To evaluate the detection, isolation, and estimation performance of the IMM-GLR approach, the following performance measures are used in this paper: corrected detection and identification (CDI), incorrect fault identification (IFI), and missed detection (MD) [18]. The CDI denotes the model that is closest to the actual condition of the gas turbine which has a probability that is largest and exceeds the preset threshold . The IFI denotes the model with a probability over which is not the one closest to the actual fault condition of the gas turbine. The MD denotes the health model with the largest probability and over while the actual condition is faulty condition. Therefore, the larger the CDI, the better the performance of the IMM-GLR approach. In addition, the root-mean-square error (RMSE) of the fault indicators is used to evaluate the estimation accuracy and is defined aswhere denotes the number of Monte-Carlo simulation, F denotes the actual severity of the simulated fault, and the denotes the estimation severity of the fault.

To avoid the conditional probability of the model close to zero and change slowly when the fault occurs, a minimum conditional probability 0.001 is set for each model in this paper. And the preset detection and isolation threshold is set to 0.98.

5.1. Minimum Detectable Severity Analysis

The design of the model set has an important influence on the performance of the IMM-based FDI approach, it is necessary to determine the reasonable initial fault severity of each fault model. Therefore, the minimum detectable fault severity of each gas path fault is analyzed under four different initial fault severities (-0.5%, -1%, -1.5%, and -2%), as shown in Table 3. It can be seen from the table that the minimum detectable severity of each fault increases with the increase of the initial fault severity, so it needs to choose a small initial severity to detect the partial fault. However, when the initial severity is -0.5%, the corresponding detectable severity has slight effect on the performance of the gas turbine, which may be similar to the influence of the noise. Therefore, the chosen initial severity of the fault in this paper is -1%, and the initial model set of the IMM-based FDI algorithm is shown in Table 4.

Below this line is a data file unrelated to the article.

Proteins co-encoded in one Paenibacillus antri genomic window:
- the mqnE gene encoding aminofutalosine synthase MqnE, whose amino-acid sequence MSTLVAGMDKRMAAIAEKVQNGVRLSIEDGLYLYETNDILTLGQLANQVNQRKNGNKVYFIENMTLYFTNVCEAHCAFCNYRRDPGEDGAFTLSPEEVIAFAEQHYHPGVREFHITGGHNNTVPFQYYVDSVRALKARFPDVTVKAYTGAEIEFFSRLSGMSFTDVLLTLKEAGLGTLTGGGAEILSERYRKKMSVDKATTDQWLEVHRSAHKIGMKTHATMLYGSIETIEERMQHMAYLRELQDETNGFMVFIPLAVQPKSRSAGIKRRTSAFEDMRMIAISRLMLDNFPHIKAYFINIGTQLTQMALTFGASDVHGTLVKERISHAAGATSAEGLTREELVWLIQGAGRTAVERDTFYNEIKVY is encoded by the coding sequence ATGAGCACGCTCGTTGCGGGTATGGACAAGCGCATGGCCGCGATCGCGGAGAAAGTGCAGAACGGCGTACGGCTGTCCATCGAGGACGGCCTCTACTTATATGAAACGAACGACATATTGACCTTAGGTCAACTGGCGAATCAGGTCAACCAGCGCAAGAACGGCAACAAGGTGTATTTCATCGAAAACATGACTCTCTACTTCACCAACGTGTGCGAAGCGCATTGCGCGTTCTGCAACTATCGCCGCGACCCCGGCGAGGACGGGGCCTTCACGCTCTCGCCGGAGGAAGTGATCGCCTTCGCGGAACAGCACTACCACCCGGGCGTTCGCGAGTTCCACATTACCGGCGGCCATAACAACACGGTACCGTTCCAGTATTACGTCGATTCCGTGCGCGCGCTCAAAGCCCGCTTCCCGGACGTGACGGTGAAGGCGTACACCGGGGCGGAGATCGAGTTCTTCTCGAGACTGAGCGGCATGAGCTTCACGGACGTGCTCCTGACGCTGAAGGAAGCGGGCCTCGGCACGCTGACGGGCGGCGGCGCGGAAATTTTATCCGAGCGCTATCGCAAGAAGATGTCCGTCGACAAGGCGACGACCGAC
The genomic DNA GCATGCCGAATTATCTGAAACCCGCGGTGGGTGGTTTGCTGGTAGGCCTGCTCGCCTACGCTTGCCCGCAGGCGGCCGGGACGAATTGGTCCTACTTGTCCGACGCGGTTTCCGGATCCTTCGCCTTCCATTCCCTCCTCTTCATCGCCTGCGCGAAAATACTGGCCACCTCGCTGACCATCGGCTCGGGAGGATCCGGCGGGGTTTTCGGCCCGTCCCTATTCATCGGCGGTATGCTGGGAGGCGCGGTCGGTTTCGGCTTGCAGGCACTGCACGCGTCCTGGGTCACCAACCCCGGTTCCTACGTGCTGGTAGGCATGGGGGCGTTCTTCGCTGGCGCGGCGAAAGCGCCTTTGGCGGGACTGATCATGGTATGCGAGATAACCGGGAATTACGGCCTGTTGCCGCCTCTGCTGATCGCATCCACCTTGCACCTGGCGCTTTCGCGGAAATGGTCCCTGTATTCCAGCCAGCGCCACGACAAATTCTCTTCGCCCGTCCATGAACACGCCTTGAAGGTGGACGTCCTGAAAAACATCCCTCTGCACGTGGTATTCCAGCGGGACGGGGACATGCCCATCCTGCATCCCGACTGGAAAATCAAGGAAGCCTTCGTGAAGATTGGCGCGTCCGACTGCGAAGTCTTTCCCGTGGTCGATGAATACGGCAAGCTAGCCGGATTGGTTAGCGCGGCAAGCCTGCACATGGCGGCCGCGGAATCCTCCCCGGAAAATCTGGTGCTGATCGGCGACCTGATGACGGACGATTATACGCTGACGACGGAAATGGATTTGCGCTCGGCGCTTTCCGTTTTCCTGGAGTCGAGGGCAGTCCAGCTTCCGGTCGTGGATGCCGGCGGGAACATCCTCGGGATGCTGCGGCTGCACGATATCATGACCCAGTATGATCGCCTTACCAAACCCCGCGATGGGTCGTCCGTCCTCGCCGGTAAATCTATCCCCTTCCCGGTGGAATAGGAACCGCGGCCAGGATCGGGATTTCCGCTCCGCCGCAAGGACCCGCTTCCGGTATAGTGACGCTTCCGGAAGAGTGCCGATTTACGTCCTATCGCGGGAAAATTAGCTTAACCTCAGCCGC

Table 3: The minimum detectable severity of each fault under different initial fault severity.
Table 4: The initial model set of the IMM-based FDI algorithm.

In the Table 4, the initial model set contains 7 hypothetical models, one of which is the health model and the other 6 different fault models represent the 6 gas path faults. For each fault model, the corresponding initial fault severity is -1%, so for the of each model, the element corresponding to the fault location has a value of -1, while the other elements are zero. At the initial time, assuming that the gas turbine is in a health condition, so the conditional probability of the health model is one, while the conditional probability of the other hypothetical model is zero.

5.2. Single Fault Diagnosis Analysis

The proposed IMM-GLR approach is a detection-estimation approach, where the IMM-based FDI algorithm is used to detect and isolate fault and the GLR is used to estimate the severity of the detected fault. Figures 3 and 4 show the diagnosis result based on the IMM-GLR approach in the scenarios of compressor mass flow () decreases 1.3% at t=5s. Figure 3 shows the detection result which is the conditional probability of each hypothetical model and Figure 4 shows the estimation result which is the fault severity estimation of the detected fault.

Figure 3: The conditional probability of the model set in the scenarios of compressor mass flow decreases 1.3% at t=5s.